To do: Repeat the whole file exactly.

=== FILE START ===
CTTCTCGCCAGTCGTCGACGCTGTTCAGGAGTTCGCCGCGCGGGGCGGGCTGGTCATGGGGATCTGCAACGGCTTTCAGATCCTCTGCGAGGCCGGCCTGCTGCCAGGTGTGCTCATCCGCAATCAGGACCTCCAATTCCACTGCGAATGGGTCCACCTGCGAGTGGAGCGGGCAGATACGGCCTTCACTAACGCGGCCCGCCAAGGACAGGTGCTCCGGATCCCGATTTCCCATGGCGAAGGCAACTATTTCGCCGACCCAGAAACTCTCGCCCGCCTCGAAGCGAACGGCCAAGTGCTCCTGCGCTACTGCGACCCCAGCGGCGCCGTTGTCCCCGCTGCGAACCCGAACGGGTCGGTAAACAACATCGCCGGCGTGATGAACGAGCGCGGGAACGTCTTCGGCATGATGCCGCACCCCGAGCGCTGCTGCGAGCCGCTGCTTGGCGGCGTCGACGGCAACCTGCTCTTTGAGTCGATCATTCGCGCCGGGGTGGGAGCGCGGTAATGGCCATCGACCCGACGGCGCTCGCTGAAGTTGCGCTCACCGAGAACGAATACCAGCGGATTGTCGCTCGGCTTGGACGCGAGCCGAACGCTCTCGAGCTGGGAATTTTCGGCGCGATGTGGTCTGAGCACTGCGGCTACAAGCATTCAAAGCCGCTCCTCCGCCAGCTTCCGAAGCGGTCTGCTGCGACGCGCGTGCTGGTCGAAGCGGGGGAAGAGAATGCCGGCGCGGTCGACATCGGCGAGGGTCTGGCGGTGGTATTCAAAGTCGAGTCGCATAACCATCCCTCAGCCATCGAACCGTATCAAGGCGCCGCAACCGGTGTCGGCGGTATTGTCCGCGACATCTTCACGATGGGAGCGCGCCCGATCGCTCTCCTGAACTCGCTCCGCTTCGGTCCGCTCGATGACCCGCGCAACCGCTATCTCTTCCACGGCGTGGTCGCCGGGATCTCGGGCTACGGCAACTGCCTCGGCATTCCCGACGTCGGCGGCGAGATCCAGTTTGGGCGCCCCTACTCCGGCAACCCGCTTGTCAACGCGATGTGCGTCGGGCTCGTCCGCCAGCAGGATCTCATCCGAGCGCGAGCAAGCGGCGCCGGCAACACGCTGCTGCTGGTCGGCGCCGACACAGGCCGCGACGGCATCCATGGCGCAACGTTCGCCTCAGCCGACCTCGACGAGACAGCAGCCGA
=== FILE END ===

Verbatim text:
CTTCTCGCCAGTCGTCGACGCTGTTCAGGAGTTCGCCGCGCGGGGCGGGCTGGTCATGGGGATCTGCAACGGCTTTCAGATCCTCTGCGAGGCCGGCCTGCTGCCAGGTGTGCTCATCCGCAATCAGGACCTCCAATTCCACTGCGAATGGGTCCACCTGCGAGTGGAGCGGGCAGATACGGCCTTCACTAACGCGGCCCGCCAAGGACAGGTGCTCCGGATCCCGATTTCCCATGGCGAAGGCAACTATTTCGCCGACCCAGAAACTCTCGCCCGCCTCGAAGCGAACGGCCAAGTGCTCCTGCGCTACTGCGACCCCAGCGGCGCCGTTGTCCCCGCTGCGAACCCGAACGGGTCGGTAAACAACATCGCCGGCGTGATGAACGAGCGCGGGAACGTCTTCGGCATGATGCCGCACCCCGAGCGCTGCTGCGAGCCGCTGCTTGGCGGCGTCGACGGCAACCTGCTCTTTGAGTCGATCATTCGCGCCGGGGTGGGAGCGCGGTAATGGCCATCGACCCGACGGCGCTCGCTGAAGTTGCGCTCACCGAGAACGAATACCAGCGGATTGTCGCTCGGCTTGGACGCGAGCCGAACGCTCTCGAGCTGGGAATTTTCGGCGCGATGTGGTCTGAGCACTGCGGCTACAAGCATTCAAAGCCGCTCCTCCGCCAGCTTCCGAAGCGGTCTGCTGCGACGCGCGTGCTGGTCGAAGCGGGGGAAGAGAATGCCGGCGCGGTCGACATCGGCGAGGGTCTGGCGGTGGTATTCAAAGTCGAGTCGCATAACCATCCCTCAGCCATCGAACCGTATCAAGGCGCCGCAACCGGTGTCGGCGGTATTGTCCGCGACATCTTCACGATGGGAGCGCGCCCGATCGCTCTCCTGAACTCGCTCCGCTTCGGTCCGCTCGATGACCCGCGCAACCGCTATCTCTTCCACGGCGTGGTCGCCGGGATCTCGGGCTACGGCAACTGCCTCGGCATTCCCGACGTCGGCGGCGAGATCCAGTTTGGGCGCCCCTACTCCGGCAACCCGCTTGTCAACGCGATGTGCGTCGGGCTCGTCCGCCAGCAGGATCTCATCCGAGCGCGAGCAAGCGGCGCCGGCAACACGCTGCTGCTGGTCGGCGCCGACACAGGCCGCGACGGCATCCATGGCGCAACGTTCGCCTCAGCCGACCTCGACGAGACAGCAGCCGA